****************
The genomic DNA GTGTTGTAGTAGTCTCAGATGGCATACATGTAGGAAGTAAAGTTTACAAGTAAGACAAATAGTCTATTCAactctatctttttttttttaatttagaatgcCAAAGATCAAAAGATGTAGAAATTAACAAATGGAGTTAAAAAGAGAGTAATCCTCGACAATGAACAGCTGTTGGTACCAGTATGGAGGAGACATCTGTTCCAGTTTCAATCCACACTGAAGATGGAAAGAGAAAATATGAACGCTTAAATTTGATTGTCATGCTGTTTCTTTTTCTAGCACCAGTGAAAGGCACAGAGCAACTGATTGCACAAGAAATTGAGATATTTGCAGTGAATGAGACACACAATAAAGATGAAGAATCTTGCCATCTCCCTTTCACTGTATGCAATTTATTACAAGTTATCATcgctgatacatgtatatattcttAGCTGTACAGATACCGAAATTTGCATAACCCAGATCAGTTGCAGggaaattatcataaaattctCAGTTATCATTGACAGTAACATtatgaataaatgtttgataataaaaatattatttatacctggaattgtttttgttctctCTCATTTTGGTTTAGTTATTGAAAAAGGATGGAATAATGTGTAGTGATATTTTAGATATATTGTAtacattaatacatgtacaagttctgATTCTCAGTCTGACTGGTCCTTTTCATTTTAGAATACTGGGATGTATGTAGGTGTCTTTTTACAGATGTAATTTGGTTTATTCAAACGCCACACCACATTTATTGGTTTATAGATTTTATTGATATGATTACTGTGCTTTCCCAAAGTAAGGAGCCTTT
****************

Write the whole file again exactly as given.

The genomic DNA GTGTTGTAGTAGTCTCAGATGGCATACATGTAGGAAGTAAAGTTTACAAGTAAGACAAATAGTCTATTCAactctatctttttttttttaatttagaatgcCAAAGATCAAAAGATGTAGAAATTAACAAATGGAGTTAAAAAGAGAGTAATCCTCGACAATGAACAGCTGTTGGTACCAGTATGGAGGAGACATCTGTTCCAGTTTCAATCCACACTGAAGATGGAAAGAGAAAATATGAACGCTTAAATTTGATTGTCATGCTGTTTCTTTTTCTAGCACCAGTGAAAGGCACAGAGCAACTGATTGCACAAGAAATTGAGATATTTGCAGTGAATGAGACACACAATAAAGATGAAGAATCTTGCCATCTCCCTTTCACTGTATGCAATTTATTACAAGTTATCATcgctgatacatgtatatattcttAGCTGTACAGATACCGAAATTTGCATAACCCAGATCAGTTGCAGggaaattatcataaaattctCAGTTATCATTGACAGTAACATtatgaataaatgtttgataataaaaatattatttatacctggaattgtttttgttctctCTCATTTTGGTTTAGTTATTGAAAAAGGATGGAATAATGTGTAGTGATATTTTAGATATATTGTAtacattaatacatgtacaagttctgATTCTCAGTCTGACTGGTCCTTTTCATTTTAGAATACTGGGATGTATGTAGGTGTCTTTTTACAGATGTAATTTGGTTTATTCAAACGCCACACCACATTTATTGGTTTATAGATTTTATTGATATGATTACTGTGCTTTCCCAAAGTAAGGAGCCTTT